Sequel to Group Theory
We'll start with reminding the reader about the "Important Remark" near the end of Part III, a Remark concerning the direction of reading products of group elements, like, say, apq. We read such products (from that Remark onwards) from back to front. Thus (with respect to apq) first q, then p, and then a.
Sequel to Infinite two-dimensional periodic patterns
In the previous document we began the study of 2-D periodic patterns along a synthetic approach, which means that we investigate the symmetry of such patterns by building them up, using generators. This implies that we generate the group -- underlying the pattern -- by successively generating its elements. Every such group element is then represented by the location and orientation of a basic motif unit with respect to an initial such basic motif unit. But because the pattern contains infinitely many of such motif units, the number of group elements is infinite, so the process of generating the group will never be concluded. But from a certain point onwards it's becoming clear that no new generators will be needed and the pattern can be extended as far as we please. Such patterns are periodic, which means that we can detect a certain unit which is repeated in two directions while preserving its orientation. In crystallography (including also that of imaginary 2-dimensional crystals) such a unit is called a unit-cell.
The concept of unit-cell, in relation to certain point nets (two-dimensional point lattices), the symmetry of these point nets, and the the symmetry that results when motifs are placed into such point nets, is extensively treated in the first part of this website. The latter is accessible by the following link back to homepage, and the analytical approach with respect to studying the symmetry of two-dimensional periodic infinite patterns can be found in the Special Series, where the relevant documents (beginning after the documents on Crystal Systems) are named Internal Structure of Crystals (Part I -- XX).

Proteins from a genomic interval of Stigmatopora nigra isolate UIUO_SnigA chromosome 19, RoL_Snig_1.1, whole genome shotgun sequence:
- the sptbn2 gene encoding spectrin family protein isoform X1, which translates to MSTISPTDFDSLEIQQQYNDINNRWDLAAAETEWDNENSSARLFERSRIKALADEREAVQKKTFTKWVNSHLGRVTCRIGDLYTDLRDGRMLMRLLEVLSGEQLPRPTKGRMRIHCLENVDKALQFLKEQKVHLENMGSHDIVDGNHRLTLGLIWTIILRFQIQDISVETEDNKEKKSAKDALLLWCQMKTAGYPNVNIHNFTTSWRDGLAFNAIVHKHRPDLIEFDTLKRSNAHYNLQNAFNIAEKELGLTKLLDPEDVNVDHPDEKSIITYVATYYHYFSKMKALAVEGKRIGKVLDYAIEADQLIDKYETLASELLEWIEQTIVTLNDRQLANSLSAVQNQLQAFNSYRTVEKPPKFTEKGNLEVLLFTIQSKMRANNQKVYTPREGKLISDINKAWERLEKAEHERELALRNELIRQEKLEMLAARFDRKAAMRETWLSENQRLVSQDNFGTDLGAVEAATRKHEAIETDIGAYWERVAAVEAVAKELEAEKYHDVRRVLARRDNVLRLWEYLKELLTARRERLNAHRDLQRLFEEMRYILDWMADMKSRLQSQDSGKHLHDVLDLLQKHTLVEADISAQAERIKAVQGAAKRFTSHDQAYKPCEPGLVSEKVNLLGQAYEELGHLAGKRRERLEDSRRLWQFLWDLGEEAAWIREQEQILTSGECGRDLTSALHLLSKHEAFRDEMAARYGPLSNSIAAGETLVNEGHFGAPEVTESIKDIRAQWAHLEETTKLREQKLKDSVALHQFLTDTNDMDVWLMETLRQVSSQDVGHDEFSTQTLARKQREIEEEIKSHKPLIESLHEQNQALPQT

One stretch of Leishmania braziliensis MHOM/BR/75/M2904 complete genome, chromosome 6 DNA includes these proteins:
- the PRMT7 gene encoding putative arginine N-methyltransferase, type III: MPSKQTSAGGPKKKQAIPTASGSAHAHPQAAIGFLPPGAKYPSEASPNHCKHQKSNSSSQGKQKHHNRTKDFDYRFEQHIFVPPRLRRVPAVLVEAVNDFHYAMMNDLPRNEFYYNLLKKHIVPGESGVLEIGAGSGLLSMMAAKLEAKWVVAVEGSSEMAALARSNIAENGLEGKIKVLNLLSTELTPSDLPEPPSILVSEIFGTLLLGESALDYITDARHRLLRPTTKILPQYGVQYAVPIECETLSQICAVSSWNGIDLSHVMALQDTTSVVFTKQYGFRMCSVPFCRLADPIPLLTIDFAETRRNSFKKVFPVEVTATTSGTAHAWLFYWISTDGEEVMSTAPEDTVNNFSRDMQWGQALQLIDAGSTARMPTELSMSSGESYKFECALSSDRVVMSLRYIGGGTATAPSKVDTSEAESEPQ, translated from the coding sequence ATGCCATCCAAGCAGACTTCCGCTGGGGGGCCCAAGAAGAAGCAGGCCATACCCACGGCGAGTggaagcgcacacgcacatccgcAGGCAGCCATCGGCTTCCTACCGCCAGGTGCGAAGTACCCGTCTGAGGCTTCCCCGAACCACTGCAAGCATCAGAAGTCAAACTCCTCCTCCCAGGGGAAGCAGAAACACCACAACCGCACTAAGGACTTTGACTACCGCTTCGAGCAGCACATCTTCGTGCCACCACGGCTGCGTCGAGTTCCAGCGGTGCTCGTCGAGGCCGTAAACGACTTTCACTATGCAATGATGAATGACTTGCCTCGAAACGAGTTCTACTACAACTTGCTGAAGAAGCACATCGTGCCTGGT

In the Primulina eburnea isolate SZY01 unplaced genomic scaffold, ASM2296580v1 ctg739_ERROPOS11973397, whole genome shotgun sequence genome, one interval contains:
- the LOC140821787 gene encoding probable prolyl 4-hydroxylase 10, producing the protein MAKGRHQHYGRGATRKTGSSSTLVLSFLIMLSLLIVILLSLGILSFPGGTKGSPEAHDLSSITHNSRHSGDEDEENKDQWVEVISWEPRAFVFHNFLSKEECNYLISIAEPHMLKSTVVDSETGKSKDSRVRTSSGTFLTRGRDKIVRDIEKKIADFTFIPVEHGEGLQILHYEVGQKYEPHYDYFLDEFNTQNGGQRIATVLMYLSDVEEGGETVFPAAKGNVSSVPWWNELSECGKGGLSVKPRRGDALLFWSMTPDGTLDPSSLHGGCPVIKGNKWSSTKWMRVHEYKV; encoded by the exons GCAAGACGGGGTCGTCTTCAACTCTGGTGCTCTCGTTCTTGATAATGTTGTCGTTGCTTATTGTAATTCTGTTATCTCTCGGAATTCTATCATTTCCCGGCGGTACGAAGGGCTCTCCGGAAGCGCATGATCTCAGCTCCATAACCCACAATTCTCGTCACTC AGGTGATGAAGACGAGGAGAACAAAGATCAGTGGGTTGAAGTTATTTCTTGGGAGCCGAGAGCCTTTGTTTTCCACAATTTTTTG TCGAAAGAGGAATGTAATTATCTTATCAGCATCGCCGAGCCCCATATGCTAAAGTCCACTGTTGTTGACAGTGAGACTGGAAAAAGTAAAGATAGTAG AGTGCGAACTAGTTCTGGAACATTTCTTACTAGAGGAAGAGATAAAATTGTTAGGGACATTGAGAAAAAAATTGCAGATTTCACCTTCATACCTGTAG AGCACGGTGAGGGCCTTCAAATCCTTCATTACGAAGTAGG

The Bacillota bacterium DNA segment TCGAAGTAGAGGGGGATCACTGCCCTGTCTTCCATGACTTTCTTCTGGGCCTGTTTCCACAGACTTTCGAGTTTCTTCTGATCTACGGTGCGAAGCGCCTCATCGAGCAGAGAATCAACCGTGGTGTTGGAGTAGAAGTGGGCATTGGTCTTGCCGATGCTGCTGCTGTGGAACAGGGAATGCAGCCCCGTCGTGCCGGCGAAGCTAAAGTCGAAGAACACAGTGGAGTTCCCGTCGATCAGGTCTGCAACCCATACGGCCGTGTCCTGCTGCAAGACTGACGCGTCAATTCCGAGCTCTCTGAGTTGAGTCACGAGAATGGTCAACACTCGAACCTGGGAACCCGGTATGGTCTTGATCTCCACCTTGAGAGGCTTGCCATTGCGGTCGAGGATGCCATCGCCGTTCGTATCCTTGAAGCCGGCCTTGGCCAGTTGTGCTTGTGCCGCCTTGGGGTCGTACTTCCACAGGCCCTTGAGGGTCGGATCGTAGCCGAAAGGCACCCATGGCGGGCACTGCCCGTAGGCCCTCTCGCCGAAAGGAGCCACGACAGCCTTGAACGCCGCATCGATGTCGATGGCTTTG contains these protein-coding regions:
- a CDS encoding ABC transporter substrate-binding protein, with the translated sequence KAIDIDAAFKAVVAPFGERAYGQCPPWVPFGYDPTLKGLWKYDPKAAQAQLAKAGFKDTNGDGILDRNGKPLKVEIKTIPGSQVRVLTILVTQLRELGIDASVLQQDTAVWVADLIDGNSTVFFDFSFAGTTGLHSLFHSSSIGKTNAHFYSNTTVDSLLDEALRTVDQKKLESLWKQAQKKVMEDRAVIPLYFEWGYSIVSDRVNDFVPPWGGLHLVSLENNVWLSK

In the previous document we generated a pattern according to the P4mm Plane Group. We did this by using four generators, acting on an asymmetric basic motif unit (a comma). This does not mean, however, that the minimum number of generators is necessarily four. By chosing other, appropriate, generators we can do the job with a minimum of three generators.
In order to understand two-dimensional periodic patterns (and through them, three-dimensional periodic patterns -- real crystals -- ) we must direct our attention to one-dimensional periodic patterns, which are patterns consisting of a unit that is repeated, while preserving its orientation, in one direction only (and within that direction, backwardly and forewardly repeated). Such patterns are called frieze patterns or strip patterns. As has been said, such patterns extend to infinity in one dimension. Because of the demand of periodicity there are only 7 types of such patterns, i.e. seven distinct patterns (for two dimensions there are 17 such patterns -- described by plane groups -- , and for three dimensions we have 230 such patterns -- described by space groups).
In the next table we show these seven distinct one-dimensional patterns, using again as motif unit the comma. The group elements they contain can be half-turns, mirror lines, translations and glide lines.
A half-turn is indicated by s ,
a mirror line is indicated by a red solid line,
a translation is evident from the pattern itself, and
a glide line (glide reflection) is indicated by a red dashed line.
In a second column we indicate some possible sets of generators, and in a third column we indicate the group theoretical structure of the pattern.
a and b
reflection and translation
(t = ba)
a and b
half-turn and translation
(t = ba)
1 reflection (a) and
1 half-turn (b)
(g = ab) (t = (ab)2 )
1 reflection (a) and
1 translation (t)
reflection and glide
(g = at)
3 reflections (a) (b) and (c).
Other sets of generators
t = cb
g = acb, etc.
With the frieze patterns, seven groups are involved as realizations of four abstract groups : Cinfinite , Dinfinite , Cinfinite x C2 , and Dinfinite x C2 . This means that some of these patterns have identical distributions of periods (over their group elements), while these periods are represented by different symmetries, for example, instead of two reflections (involving a period of 2) : two half-turns (also involving a period of 2).
The two-dimensional periodic patterns
We will now discuss the 2-D periodic patterns ('wall-paper patterns'). One of these, P4mm, we already spoke about earlier.